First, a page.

Tom Petty | The Last DJ | Warner Bros.
By Tim Grierson
Broward-Palm Beach New Times — Thursday, December 5, 2002
Father to dozens of car-radio classics, Tom Petty in his later years has sidestepped his sing-along wizardry for a more somber, introspective feel. As if equating maturity with acoustic guitars and whispered vocals, Petty captured a dynamic, autumnal grace with 1994’s Wallflowers but has since traversed shaky terrain. He can’t fully give up his reckless, charming youthfulness, but he’s not deep enough for meaningful artistic statements. In the process, he’s become just one more slightly boring middle-aged rocker. His uptempo stompers now have stretch marks, while he pours orchestra upon orchestra into his tender ballads, which classic-rock stations aren’t gonna play anyway.
That over-the-hill stench gets a little more pungent with The Last DJ, Petty’s kinda/sorta concept album about the evils of the music industry. Still, when he’s not trying to satirize the biz — where his targets are obvious and caricaturish — he falls back on his considerable songwriting strengths. It should be no surprise that the old dog defeats the new tricks by a wide margin.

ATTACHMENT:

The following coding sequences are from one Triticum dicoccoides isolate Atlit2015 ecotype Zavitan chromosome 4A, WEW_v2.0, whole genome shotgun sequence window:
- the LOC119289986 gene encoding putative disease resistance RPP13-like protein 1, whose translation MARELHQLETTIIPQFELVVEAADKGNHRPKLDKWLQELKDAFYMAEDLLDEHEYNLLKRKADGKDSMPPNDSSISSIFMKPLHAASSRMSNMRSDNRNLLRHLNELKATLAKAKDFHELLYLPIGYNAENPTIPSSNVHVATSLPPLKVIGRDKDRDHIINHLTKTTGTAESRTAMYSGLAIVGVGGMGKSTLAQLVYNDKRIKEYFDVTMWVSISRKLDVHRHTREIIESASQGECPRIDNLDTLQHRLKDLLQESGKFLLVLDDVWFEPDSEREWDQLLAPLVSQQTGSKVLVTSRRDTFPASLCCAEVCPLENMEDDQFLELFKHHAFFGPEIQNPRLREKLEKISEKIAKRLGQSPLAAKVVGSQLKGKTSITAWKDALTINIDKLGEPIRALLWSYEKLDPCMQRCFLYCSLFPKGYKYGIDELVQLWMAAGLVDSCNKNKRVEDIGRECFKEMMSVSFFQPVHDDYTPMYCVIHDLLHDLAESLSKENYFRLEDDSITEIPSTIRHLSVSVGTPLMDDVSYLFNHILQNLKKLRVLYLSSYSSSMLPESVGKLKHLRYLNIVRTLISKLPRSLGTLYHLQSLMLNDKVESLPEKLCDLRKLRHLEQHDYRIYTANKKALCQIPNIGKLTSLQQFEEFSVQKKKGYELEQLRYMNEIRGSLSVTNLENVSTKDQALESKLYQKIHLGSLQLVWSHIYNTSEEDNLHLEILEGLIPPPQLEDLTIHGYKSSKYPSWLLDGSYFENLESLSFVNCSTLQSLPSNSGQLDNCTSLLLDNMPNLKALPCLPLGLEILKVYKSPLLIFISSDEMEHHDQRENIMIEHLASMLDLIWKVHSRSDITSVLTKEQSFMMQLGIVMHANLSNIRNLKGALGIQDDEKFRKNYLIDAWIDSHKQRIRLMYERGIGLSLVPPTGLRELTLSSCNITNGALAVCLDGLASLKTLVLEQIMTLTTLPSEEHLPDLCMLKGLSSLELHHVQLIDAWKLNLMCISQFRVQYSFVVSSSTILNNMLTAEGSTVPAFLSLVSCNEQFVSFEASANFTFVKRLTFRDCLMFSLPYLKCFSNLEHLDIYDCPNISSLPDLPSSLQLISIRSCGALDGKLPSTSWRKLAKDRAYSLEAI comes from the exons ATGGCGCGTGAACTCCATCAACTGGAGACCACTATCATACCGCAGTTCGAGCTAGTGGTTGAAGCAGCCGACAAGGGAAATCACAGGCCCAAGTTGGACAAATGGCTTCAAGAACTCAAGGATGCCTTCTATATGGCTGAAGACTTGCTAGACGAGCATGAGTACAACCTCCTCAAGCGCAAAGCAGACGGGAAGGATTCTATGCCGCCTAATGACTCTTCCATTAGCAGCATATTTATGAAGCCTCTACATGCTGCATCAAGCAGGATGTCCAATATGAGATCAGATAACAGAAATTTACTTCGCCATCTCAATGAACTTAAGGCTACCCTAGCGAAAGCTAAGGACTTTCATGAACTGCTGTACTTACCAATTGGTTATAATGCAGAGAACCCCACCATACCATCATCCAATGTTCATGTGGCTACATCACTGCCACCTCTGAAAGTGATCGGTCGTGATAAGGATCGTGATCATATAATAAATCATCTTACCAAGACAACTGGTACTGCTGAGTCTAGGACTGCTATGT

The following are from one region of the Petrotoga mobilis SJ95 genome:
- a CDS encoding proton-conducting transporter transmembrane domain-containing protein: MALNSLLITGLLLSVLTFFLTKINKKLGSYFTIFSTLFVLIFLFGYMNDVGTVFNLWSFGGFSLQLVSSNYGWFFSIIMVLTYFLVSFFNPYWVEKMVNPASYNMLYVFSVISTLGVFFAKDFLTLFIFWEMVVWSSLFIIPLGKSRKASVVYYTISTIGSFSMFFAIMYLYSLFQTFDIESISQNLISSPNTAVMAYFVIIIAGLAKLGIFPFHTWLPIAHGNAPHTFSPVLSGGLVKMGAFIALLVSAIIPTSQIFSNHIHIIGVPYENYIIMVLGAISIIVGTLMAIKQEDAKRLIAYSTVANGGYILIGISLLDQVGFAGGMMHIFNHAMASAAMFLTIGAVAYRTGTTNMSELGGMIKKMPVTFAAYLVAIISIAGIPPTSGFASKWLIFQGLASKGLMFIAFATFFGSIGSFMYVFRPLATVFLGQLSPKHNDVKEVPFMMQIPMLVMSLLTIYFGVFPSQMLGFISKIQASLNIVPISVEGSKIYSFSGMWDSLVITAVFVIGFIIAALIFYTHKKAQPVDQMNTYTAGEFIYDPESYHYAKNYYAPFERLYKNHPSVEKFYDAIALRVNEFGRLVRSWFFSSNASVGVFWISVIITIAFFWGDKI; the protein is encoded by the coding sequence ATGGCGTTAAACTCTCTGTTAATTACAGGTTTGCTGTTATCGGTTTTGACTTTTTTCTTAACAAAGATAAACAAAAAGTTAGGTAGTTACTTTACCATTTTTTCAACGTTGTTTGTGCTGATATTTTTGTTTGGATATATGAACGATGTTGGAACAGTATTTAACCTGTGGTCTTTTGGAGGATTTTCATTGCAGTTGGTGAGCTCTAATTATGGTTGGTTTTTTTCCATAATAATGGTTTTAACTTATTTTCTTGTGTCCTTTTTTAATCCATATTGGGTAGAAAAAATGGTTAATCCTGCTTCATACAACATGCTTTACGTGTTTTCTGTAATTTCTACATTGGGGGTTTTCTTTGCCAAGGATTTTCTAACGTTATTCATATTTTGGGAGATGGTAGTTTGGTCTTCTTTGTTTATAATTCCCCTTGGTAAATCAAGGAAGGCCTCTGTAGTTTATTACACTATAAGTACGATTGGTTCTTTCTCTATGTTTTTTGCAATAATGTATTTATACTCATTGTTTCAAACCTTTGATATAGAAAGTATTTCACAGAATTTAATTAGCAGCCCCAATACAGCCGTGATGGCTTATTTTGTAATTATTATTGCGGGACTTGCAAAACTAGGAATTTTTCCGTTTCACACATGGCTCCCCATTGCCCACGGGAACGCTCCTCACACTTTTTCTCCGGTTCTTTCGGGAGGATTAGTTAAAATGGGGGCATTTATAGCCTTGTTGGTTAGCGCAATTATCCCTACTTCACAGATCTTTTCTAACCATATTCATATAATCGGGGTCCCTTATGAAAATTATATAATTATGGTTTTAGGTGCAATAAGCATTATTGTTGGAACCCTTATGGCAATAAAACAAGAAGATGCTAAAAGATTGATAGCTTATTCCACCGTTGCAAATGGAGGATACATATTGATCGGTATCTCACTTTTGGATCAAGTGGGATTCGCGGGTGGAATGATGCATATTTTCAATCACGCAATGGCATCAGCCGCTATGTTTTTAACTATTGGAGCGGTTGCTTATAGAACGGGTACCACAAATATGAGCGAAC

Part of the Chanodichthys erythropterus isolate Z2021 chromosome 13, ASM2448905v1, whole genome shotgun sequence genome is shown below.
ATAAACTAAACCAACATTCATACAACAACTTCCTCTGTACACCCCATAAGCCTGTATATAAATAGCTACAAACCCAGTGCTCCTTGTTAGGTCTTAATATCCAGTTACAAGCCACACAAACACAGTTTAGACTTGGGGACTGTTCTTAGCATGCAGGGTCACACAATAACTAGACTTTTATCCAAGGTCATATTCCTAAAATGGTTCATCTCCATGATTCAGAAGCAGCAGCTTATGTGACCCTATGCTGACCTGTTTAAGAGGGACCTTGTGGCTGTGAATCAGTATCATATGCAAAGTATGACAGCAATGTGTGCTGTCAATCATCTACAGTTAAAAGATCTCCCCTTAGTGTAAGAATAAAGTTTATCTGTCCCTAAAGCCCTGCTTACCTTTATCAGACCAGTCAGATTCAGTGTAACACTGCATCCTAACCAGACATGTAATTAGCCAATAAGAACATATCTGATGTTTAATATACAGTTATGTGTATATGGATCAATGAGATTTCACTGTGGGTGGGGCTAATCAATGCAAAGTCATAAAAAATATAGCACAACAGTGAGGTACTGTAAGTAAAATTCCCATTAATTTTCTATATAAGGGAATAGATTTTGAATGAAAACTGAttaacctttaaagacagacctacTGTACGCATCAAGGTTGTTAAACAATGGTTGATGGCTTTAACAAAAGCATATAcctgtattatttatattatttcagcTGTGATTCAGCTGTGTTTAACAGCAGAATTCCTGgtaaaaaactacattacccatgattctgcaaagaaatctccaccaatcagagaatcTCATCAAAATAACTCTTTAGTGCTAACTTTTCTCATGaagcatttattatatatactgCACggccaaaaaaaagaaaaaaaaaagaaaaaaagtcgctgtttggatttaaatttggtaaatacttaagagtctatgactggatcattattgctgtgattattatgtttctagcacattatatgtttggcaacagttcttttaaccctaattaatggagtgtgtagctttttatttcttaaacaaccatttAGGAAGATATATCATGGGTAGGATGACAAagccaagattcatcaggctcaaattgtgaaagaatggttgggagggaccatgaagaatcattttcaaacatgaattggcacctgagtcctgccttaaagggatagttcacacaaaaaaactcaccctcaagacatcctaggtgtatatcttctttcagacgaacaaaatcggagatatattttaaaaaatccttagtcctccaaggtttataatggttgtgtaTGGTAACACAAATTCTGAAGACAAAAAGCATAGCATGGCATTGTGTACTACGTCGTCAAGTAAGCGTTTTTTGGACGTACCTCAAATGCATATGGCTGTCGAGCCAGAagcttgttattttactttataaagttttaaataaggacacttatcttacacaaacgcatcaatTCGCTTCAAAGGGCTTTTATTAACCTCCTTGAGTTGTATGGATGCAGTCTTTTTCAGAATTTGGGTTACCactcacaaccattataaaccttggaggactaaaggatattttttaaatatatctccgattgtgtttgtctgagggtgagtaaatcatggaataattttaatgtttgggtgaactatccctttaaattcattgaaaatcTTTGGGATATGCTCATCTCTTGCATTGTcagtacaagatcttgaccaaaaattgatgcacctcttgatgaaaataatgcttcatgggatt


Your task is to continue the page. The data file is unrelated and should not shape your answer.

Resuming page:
To be fair, it’s not Petty’s fault that his rueful commentaries mostly fall flat. Like movies about making movies, songs chastising record companies always feel terribly off-putting. Look, the average music fan wants songs that rebel against his parents, his lover, his lot in life; if he really wanted to stick it to Warner Bros., he’d just download The Last DJ rather than pay for it. That being said, Petty can put his point across when he frames his displeasure within the same sort of pretty lost-love songs he’s concocted for years.
The best example of this is “Dreamville,” a subversively insidious indictment of rock music’s faded promise. Employing piano and nostalgic strings, Petty recounts the memories of a wonderful childhood: clean air, a loving mother, lazy summers, and, most significantly, “rock ‘n’ roll across the dial.” Rather than sounding like the cranky 50-something who throws hissy fits on much of The Last DJ, Petty caresses a fundamental truth — for music fanatics, songs form the emotional landscape of our lives, allowing a brief reprieve from the real world.
But Petty needn’t worry about rock’s resiliency. Even if America has become a collection of greedy, all-powerful companies, individual artists still write memorable tunes that inspire and move us. When Petty gets off his high horse, he still writes a few himself occasionally.